When it comes time to write the Democratic platform, it is likely that the Hillary Clinton and Bernie Sanders campaigns will have their disagreements. But there is one place where they can find common ground and address a glaring omission in the party’s statement of principles and purposes.

As recently as 2000, the Democratic platform declared support from what should be a basic premise of a party that advocates for voting rights and robust democracy: statehood for the District of Columbia. The platform on which Al Gore ran for the presidency that year declared, “Just as our country has been the chief apostle of democracy in the world, we must lead by example at home. This begins with our nation’s capital. The citizens of the District of Columbia are entitled to autonomy in the conduct of their civic affairs, full political representation as Americans who are fully taxed, and statehood.”

In 2004, however, the word “statehood” was dropped. While the party still advocated for equal rights and representation, it no longer declared that the residents of Washington, DC, should be able to lock in their rights as residents of a state that is equal to every other American state. Despite efforts by DC officials and statehood advocates to get the word restored in 2008 and 2012, the platform has remained vague on the issue.

That should change in 2016.

President Obama has endorsed statehood for DC—which, if estimates are correct, has a higher population than the states of Wyoming and Vermont—and so have Clinton and Sanders.

Clinton wrote a terrific article for The Washington Informer this week, in which she argued that support for DC statehood is critical to “restoring faith in democracy.”

“[Enfranchisement] isn’t solely a matter of individual rights. In the case of our nation’s capital, we have an entire populace that is routinely denied a voice in its own democracy,” explained the former secretary of state. “Washington, DC, is home to nearly 700,000 Americans—more than the entire population of several states. Washingtonians serve in the military, serve on juries and pay taxes just like everyone else. And yet they don’t even have a vote in Congress.”

“Hard as it is to believe, America is the only democracy on the planet that treats the residents of capital this way,” continued Clinton, who argued that

Lacking representatives with voting power, the District of Columbia is often neglected when it comes to federal appropriations. Many of the District’s decisions are also at the mercy of right-wing ideologues in Congress, and as you can imagine, they don’t show very much of it. Everything from commonsense gun laws to providing women’s health care and efforts to cut down on drug abuse has been halted by Republicans, who claim the District is an exception to their long-held notion that communities ought to be able to govern themselves.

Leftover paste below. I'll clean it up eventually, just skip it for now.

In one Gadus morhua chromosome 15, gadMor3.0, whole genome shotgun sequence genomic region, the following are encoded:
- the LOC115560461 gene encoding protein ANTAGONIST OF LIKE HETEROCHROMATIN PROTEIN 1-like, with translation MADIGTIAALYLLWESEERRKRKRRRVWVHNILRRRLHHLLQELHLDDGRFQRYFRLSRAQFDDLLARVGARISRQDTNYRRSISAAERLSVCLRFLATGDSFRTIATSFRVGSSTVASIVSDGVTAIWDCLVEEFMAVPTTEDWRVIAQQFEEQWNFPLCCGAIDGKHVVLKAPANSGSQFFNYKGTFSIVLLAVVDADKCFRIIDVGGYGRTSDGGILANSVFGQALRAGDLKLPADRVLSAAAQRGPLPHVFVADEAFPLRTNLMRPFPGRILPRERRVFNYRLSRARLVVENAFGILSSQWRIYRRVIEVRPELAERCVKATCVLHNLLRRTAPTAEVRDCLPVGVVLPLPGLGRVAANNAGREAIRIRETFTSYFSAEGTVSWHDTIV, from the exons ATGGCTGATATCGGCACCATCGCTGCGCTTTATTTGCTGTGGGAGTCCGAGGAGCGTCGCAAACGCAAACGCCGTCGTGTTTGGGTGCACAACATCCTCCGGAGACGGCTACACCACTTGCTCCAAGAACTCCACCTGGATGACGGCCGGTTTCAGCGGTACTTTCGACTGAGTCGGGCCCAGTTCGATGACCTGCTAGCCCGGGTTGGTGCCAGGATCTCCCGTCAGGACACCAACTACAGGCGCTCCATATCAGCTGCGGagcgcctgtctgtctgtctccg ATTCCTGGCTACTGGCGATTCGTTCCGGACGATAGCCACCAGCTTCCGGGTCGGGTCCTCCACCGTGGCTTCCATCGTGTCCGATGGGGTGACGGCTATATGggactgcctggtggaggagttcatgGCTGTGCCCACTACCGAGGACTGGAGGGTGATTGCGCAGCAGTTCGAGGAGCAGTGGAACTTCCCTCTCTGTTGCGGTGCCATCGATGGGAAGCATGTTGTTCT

Solidarity is no longer enough. We need a solution.

That’s why, as president, I will be a vocal champion for DC statehood.

She will get no argument from Sanders.

The senator from Vermont is a co-sponsor of the “New Columbia Admission Act,” a bill that would lay groundwork for making Washington, DC, the 51st state.

“Washington, DC, is currently home to more people than the state of Vermont, yet its residents lack voting representation in Congress,” says Sanders. “I think it is morally wrong for American citizens who pay federal taxes, fight in our wars, and live in our country to be denied the basic right to full congressional representation.”

This is a long-term stance for Sanders, who as a member of the US House, supported DC statehood initiatives.

Sanders once asked during a congressional debate, “How could I in good conscience say that it is appropriate for Vermont to have two seats in the Senate, which we do, to have a congressman who can vote on all of the issues, which we do, to have a governor and a state legislature which deals with all the problems facing our people, which we do, and then say that the people of the District of Columbia, with a population larger than Vermont and larger than some other states, should not be able to enjoy the same rights?”

“I could not make that case. It would not be a fair case. It would not be a rational argument,” replied Sanders, who explained, “This debate is about one thing and the thing alone. That is whether the people of Washington, DC, are entitled to be full citizens. To me the answer is obvious and I intend vote yes for statehood for the District of Columbia.”

Sanders and Clinton are right.

DC statehood is a voting-rights issue and a democracy issue. And the Democratic platform should make that absolutely clear.